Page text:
At the same point in his presidency, Obama had taken 10 vacation trips totaling all or part of 61 days. 

And at the same point in his presidency, George W. Bush had taken 23 visits to his Texas ranch, totaling all or part of 157 days, in addition to four visits to Kennebunkport, Maine, totaling all or part of 15 days. 

Rebuild the military 

This is a tough one to gauge in some respects because the definition of rebuilding the military could mean many things. 

The defense budget has certainly increased under Mr. Trump, although that doesn't necessarily equal a stronger military. The Pentagon failed its first-ever audit released in November 2018, although then-Deputy Defense Secretary Patrick Shanahan said at the time the Pentagon "never expected to pass it." 

All branches of the military in 2018 slightly exceeded their goals for enlistment, increasing their enlistment overall, according to the Pentagon

In October 2016, Mr. Trump said his plan "will build the 350-ship Navy we need." But that doesn't look like it's happening any time soon. 

The number of deployable Navy battle force ships is now at 289, up from 275 deployable battle force ships available as of September 2016, according to Navy data. 

But it would be virtually impossible to reach that number by 2020, or even 2024, should he win reelection. 

The Navy announced a plan to build up its fleet in late 2016, which would mean a 355-ship fleet by the 2030s. But Chief of Naval Operations Adm. John Richardson said in February that the Navy is open to reevaluating whether its plan for that many ships is necessary or sustainable. 

But the Pentagon's leadership is in a state of flux. On Tuesday, Mr. Trump tweeted that Shanahan has withdrawn his name from consideration for defense secretary. Instead, Army Secretary Mark Esper will serve as acting defense secretary. 

In a nutshell, while there are some indications the Pentagon is beefing up under Mr. Trump, it remains to be seen how much he lives up to that promise. 

Cut taxes

The GOP tax plan that passed in December 2017 may still be controversial, but it is a signature campaign promise that the president kept. 

The tax plan did lower individual income taxes for roughly 80 percent of Americans, according to the Treasury Department, even though many Americans say they're not feeling the benefits.

Bring back manufacturing jobs 

Mr. Trump repeatedly pledged to bring back manufacturing, and manufacturing jobs, to the U.S. 

The number of manufacturing jobs in the U.S. was already making a comeback from the steep drop-off of the Great Recession when Mr. Trump took office, according to the Bureau of Labor Statistics. But the total number of manufacturing jobs still hasn't reached pre-Great Recession levels. 

In 2018, more new manufacturing jobs were added —284,000 — than in any year in decades.

Of course, it's hard to pin down exactly how much Mr. Trump has to do with the added jobs. And experts warn manufacturing — due to the globalized economy and increasing automation of such work— will never be what it was in the first half of the 20th century. 

Bring back coal 

Mr. Trump pledged to revive the coal industry and reverse the trend in coal jobs and plants under his predecessor. 

The number of people employed by the coal industry has ticked up ever so slightly under Mr. Trump — from roughly 50,800 in January 2017 to roughly 52,600 in January 2019 according to the Bureau of Labor Statistics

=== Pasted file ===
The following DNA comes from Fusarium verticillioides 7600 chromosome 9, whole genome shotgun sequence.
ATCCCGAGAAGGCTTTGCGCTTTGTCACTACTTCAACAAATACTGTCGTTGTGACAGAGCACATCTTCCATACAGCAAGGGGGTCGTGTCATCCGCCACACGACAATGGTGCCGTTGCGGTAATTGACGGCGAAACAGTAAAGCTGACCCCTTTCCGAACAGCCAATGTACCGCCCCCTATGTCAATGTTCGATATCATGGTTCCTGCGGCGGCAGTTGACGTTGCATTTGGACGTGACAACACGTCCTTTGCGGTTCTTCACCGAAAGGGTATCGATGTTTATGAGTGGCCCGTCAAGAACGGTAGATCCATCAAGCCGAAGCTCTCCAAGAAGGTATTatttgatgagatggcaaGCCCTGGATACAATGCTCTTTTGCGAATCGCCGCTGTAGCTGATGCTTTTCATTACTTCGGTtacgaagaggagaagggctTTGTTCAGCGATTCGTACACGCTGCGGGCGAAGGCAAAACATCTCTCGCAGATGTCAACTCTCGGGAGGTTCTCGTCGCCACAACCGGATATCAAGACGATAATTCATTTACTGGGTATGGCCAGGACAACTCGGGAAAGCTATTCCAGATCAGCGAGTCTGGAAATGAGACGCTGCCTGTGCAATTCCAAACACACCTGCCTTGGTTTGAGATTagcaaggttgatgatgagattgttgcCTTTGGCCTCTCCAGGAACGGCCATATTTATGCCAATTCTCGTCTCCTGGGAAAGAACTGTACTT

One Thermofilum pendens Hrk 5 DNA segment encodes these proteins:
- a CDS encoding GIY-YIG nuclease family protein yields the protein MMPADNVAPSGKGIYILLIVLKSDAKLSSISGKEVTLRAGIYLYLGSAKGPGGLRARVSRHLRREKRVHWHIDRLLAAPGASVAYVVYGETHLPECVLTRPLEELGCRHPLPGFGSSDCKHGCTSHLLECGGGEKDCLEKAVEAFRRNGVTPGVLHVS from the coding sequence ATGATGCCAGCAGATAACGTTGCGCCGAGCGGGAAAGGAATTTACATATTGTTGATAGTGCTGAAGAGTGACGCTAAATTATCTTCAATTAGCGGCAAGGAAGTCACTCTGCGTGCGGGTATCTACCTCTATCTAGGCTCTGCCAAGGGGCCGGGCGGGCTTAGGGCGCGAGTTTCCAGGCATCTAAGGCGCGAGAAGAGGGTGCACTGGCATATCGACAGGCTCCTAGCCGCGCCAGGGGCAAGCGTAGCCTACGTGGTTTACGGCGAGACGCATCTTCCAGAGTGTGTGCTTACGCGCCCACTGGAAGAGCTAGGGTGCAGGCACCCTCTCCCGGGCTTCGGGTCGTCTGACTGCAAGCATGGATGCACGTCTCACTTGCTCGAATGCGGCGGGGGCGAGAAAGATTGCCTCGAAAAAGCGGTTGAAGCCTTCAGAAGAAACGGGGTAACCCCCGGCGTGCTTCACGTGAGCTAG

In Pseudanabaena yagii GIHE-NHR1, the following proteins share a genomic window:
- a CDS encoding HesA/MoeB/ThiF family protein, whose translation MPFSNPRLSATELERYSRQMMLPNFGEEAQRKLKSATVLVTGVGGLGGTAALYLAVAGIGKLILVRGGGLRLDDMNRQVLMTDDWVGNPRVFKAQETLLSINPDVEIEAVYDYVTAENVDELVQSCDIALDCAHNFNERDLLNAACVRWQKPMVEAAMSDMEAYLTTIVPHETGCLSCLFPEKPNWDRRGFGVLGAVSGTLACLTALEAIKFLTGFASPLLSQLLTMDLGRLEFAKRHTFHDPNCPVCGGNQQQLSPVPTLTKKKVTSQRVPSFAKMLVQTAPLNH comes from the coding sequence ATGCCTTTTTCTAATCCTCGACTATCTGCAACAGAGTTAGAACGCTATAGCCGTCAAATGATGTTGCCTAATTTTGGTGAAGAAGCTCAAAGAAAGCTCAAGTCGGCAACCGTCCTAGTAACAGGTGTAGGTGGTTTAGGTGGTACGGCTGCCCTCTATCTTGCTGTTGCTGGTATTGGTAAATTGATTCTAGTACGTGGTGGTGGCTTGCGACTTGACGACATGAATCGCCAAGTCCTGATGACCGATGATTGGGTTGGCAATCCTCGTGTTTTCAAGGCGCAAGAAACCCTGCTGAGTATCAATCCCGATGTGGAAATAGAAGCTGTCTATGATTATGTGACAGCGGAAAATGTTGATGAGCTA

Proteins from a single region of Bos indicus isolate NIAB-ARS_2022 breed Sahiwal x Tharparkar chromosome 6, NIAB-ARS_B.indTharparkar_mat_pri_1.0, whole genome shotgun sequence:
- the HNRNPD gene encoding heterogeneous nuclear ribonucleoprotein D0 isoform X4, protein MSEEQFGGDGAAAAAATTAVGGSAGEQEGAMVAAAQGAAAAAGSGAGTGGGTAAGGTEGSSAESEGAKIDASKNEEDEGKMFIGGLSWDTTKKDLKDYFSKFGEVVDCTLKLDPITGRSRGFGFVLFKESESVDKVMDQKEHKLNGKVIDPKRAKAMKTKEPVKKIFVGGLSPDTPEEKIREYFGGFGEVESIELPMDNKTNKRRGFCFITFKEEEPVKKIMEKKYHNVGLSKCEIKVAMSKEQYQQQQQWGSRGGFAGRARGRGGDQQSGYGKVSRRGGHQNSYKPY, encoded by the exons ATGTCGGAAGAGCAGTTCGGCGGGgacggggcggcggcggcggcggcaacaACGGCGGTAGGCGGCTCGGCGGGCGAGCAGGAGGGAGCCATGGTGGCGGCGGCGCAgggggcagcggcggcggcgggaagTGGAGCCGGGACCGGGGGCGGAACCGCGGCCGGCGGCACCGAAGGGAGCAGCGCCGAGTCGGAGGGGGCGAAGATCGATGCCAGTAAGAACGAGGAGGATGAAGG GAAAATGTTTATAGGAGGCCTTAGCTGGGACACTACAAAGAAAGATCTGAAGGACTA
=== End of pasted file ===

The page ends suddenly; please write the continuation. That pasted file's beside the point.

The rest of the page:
But the number of coal plants in the U.S. is still on the decline. There were 680 coal mines in the U.S. in 2017, a decrease of 30 from 2016, according to the U.S. Energy Information Administration

For some perspective, the EIA said there were 1,458 coal mines in 2008, meaning more than half of the coal mines operating barely a decade ago no longer are. 

From the consumption angle, coal consumption in 2018 was on track to be the lowest in 39 years, according to the EIA. 

Eliminate the national debt 

In 2016, the president told the Washington Post he would eliminate the then-$18-trillion-dollar national debt over eight years, after eviscerating Obama for blowing up the national debt.

But the debt under Mr. Trump has continued to soar, and it's unclear whether he's willing to take the unpopular steps to change that trajectory. Most fiscal experts say non-discretionary spending — programs like Medicaid, Medicare and Social Security, the largest drivers of the debt — must be slashed in order to reverse the trend. The national debt, which was just shy of $20 trillion when Mr. Trump took office in January 2019, surpassed $22 trillion for the first time ever in February of this year

In a news conference earlier this year, Mr. Trump admitted he won't prioritize the national debt until the military is rebuilt, essentially pushing off his promise indefinitely. 

"The military was depleted," Mr. Trump said in his February news conference in the White House Rose Garden. "And if we don't have a strong military — that hopefully we won't have to use because it's strong — if we don't have a strong military, you don't have to worry about debt; you have bigger problems. So I have to straighten out the military. That's why I did the $700- and $716 billion. But growth will straighten it out."

Mr. Trump's advisers, such as top economists Larry Kudlow, have tried to explain the president meant he would cut debt-to-GDP, although Mr. Trump also hasn't accomplished that, and that was not his original wording. 

Also, while the Office of Management of Budget claims that debt under Mr. Trump's budget would fall from 78% of GDP by 2029 to 71%, the Committee for a Responsible Federal Budget estimates that using "more realistic assumptions on economic growth," that debt would, in fact, go up to 87% of GDP. The group, a budget watchdog, praised the Trump budget's proposals on slowing the growth of health care costs and reforming some spending programs but said that the budget is "riddled with gimmicks," like hiding the cost of increased defense spending and depending on overly optimistic economic growth assumptions.